We walked to the car and drove on to the Arab side where the Yom Kippur observance did not apply. Sometime during the meal I was called on the phone and informed that an urgent telegram had arrived for me from Washington — presumably, although I do not remember the details, an “immediate, night action” which would require my attention at once.
I returned alone to the consular office which was in the same building as our residence, leaving my wife at the dinner. My recollection is that I drove back to the edge of Jewish Jerusalem and walked the few blocks on into the very still and quiet Jewish city where there was no traffic in the streets.
The Department’s message instructed me to go to the headquarters of the UN Truce Supervision Organization [founded in 1948], known as UNTSO, which was located on a hilltop just outside the city of Jerusalem in buildings that the British had once used for their headquarters during the mandate period. I was to tell the UNTSO commander that the U.S. government was concerned that Arab governments might misinterpret Israeli troop movements on the Golan Heights as having hostile intent and might be lead thereby to some response that might precipitate hostilities.
It so happened the UNTSO commander himself, a Finnish general named Enio Silasvuo was away from headquarters that night and acting in his place was the senior American officer assigned to UNTSO headquarters. I got back in my car and headed off for the UNTSO headquarters which required at one point my going into a section of Jewish Jerusalem.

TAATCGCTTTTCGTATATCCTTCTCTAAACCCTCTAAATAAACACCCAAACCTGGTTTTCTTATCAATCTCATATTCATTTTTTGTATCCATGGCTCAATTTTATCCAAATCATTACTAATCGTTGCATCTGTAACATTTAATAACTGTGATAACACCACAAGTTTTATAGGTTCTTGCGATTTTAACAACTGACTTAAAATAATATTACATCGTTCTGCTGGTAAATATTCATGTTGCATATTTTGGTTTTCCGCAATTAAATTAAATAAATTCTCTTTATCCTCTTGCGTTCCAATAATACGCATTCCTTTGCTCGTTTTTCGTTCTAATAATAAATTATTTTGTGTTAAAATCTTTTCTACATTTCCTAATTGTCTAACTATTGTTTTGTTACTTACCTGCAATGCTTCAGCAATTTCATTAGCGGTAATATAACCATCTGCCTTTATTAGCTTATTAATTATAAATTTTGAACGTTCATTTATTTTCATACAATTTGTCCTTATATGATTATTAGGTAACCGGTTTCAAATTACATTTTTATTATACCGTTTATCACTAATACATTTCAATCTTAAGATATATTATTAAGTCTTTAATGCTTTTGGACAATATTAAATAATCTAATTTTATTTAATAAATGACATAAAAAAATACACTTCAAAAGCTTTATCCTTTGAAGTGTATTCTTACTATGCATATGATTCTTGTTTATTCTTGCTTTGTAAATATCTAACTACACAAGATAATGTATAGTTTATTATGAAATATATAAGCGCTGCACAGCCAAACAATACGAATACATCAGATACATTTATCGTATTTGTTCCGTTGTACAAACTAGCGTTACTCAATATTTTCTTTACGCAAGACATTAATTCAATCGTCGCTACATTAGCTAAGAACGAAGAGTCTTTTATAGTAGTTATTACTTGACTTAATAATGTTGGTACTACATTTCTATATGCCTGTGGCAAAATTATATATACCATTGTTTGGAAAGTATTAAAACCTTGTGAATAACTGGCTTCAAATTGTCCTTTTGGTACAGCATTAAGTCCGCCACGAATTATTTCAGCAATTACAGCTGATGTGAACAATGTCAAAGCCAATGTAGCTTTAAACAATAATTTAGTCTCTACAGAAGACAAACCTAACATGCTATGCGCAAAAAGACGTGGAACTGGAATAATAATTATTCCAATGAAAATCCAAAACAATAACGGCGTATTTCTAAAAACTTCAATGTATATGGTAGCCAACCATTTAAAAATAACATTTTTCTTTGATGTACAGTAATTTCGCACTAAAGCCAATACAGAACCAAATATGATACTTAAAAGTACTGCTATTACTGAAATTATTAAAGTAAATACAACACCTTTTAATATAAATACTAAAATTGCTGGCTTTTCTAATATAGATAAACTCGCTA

I had to get out at one point and remove a barricade that was designed to keep traffic from entering the city and then replace it behind me, driving on through the quiet streets and hoping that none of the more aggressive Orthodox Jews, who were inclined to throw rocks at automobiles, even on the ordinary Sabbath day of every week, would see me and react.
They apparently did not and after having removed the barricade that let me out of the Jewish community, I proceeded on to UNTSO and delivered my message. The American colonel agreed to convey this through the UNTSO team stationed in Damascus and I returned to Jerusalem in the same manner as before.
Ultimately my wife and I concluded the dinner and returned home to bed. We were awakened at an early hour the next morning by an aircraft, a fighter I presume, flying very low over the city.
An extraordinary event at any time but especially so on such a holy day as this. When I made my way upstairs to the office and looked at the cable traffic I found that the Israeli government had finally become convinced that an Arab attack was imminent and had ordered military mobilization.